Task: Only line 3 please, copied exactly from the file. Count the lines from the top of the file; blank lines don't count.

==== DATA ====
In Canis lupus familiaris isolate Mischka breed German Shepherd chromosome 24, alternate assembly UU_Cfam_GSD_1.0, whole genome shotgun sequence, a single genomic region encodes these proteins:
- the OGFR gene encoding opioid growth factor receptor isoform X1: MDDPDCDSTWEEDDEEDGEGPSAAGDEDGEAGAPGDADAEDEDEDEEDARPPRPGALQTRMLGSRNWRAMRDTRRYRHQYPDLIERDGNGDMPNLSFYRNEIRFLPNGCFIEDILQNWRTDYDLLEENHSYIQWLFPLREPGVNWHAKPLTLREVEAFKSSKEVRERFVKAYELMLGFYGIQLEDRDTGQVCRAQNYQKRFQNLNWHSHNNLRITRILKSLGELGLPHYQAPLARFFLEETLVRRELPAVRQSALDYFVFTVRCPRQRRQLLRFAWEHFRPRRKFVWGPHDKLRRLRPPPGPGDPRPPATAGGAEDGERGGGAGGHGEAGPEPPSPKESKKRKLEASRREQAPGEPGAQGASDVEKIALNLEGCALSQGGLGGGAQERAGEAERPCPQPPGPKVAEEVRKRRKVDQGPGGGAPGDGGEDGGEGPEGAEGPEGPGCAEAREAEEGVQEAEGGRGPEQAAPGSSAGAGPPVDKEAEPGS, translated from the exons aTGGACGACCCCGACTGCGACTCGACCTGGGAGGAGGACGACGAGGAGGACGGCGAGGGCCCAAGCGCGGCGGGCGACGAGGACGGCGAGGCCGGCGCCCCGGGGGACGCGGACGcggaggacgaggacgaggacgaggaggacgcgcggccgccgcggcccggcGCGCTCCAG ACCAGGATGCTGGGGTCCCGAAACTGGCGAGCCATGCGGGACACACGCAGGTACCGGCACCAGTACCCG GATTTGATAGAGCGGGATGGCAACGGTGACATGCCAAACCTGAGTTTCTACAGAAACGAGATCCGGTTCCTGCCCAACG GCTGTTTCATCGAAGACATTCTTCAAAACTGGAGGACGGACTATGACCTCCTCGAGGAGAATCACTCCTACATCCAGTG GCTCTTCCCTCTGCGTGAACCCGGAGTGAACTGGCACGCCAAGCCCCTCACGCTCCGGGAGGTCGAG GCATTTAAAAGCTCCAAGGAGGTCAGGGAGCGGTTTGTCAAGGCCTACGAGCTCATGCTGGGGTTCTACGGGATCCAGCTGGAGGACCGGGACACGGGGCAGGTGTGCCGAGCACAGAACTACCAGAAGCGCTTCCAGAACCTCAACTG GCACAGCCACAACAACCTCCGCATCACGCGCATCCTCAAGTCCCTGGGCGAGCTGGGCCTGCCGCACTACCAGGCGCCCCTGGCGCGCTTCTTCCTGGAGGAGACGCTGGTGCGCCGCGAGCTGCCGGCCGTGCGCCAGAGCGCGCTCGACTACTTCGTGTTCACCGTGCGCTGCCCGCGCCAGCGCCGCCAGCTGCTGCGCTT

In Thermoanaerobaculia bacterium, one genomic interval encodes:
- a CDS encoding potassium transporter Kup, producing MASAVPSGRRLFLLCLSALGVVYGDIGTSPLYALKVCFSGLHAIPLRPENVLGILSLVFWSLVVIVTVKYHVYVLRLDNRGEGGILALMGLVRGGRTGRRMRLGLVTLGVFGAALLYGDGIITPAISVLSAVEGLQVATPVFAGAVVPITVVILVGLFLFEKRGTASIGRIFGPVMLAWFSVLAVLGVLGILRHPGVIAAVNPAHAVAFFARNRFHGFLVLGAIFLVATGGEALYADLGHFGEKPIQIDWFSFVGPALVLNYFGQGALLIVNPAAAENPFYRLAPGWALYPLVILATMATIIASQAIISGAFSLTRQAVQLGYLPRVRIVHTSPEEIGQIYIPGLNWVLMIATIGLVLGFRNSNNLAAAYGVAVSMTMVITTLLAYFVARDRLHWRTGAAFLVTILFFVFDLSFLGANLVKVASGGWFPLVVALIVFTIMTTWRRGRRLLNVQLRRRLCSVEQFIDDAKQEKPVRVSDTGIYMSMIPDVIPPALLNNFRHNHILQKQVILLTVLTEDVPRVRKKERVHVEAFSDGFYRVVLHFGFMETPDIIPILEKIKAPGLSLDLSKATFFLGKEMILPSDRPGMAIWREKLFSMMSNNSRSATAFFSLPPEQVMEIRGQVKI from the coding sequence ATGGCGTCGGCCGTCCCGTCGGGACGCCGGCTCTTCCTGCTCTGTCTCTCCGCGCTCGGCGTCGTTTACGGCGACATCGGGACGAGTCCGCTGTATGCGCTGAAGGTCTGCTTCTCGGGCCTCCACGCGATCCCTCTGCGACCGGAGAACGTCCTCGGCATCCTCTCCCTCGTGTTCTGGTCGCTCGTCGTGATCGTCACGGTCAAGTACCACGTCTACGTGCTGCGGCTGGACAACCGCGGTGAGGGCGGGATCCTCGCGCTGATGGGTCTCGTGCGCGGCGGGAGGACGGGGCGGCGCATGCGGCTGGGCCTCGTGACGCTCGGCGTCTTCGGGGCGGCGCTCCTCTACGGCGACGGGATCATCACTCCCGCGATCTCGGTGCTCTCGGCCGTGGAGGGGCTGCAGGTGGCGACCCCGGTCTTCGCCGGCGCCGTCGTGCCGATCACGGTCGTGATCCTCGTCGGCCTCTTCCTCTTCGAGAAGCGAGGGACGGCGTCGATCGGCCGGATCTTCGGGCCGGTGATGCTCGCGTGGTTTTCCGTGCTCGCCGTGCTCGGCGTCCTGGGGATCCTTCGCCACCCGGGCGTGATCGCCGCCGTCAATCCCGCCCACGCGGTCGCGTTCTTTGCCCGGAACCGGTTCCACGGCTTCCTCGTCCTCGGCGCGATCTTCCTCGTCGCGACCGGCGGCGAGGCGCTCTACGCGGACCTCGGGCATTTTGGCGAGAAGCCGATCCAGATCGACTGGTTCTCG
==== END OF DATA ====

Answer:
In Thermoanaerobaculia bacterium, one genomic interval encodes: